Thursday, October 20, 2016

The Decorators of the Soul

To get myself in the proper yuntiff state of mind, I've been hearkening to various shiurim; one, by Rabbi Stauber, was addressing the difficulties some have with the concept of "hiddur mitzvah."
I was puzzled. Why should anyone feel pompous by practicing hiddur mitzvah? Then I realized: I'm Hungarian. Our whole lives are hiddur.

As my social studies teacher in 6th grade (a frum woman of Polish heritage) taught my class, an example of a stereotype is, for instance, that Hungarians have chandeliers in their bathrooms.
Darn tootin'. We matter-of-factly beautify the mundane. How much more so the sacred? 

I was once listening to an Esther Wein shiur, and she brings an Arizal: Hashem created the whole world, and within every culture and nation there is an aspect that Jews can learn to better serve Hashem.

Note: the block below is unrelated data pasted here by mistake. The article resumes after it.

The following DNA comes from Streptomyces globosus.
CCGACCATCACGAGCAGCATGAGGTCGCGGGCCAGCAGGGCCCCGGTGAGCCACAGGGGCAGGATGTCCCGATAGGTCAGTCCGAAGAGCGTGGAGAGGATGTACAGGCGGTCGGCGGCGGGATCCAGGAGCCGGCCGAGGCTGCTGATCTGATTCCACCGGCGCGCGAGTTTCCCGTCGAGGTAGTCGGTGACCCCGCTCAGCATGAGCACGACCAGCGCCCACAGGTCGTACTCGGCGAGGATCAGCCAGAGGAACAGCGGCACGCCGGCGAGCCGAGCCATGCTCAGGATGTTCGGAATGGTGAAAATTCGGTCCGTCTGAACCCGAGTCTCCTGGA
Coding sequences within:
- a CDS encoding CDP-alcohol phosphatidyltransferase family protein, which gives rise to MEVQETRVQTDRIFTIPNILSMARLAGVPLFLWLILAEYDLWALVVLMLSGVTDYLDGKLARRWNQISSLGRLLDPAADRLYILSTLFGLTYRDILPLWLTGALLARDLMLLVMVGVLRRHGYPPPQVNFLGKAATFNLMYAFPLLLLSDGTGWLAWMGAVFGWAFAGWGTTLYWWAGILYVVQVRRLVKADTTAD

As the granddaughter of Rabbi Schwab, she mentioned the German meticulousness, which can be applied in how mitzvos are kept—in careful detail. 

Well, Hungarians decorate. 

Setting the table for Shabbos, for instance. My father's cousin came for a visit, and he and Ma had a passionate discussion on the art of tablecloths. (His wife, while a fellow Magyar, was not concerned with such matters.) He eagerly soaked up Ma's prowess of ideal weight and measurements. 

While I do share a house with the best cook I have ever come across (I have had much exposure to other chefs, and she has yet to be outclassed), the success of a Shabbos meal, is, oddly, less in the food, more in the presentation.

As Ma decrees, three factors: 

1)   Beautiful dishes.
2)  Beautiful flowers.
3)  Gracious hostess.
Couldn't resist.
There's a reason why I'm currently sitting on a trousseaux of Lenox, snatched up piece by discounted piece in Homegoods. Dishes are a long-term investment, and if one buys a reliable brand that doesn't chip they will be around—looking pretty—for years to come. (Cutting back on a few food items from takeout or the deli section will cover the cost quite quickly.)
As for flowers, they don't have to be expensive to be lovely. Carnations, for instance, aren't pricey and can last as long as two weeks. But then, it is also imperative to own a lovely glass vase to put them into.
Ta's esrog this year? The fairest of them all.    

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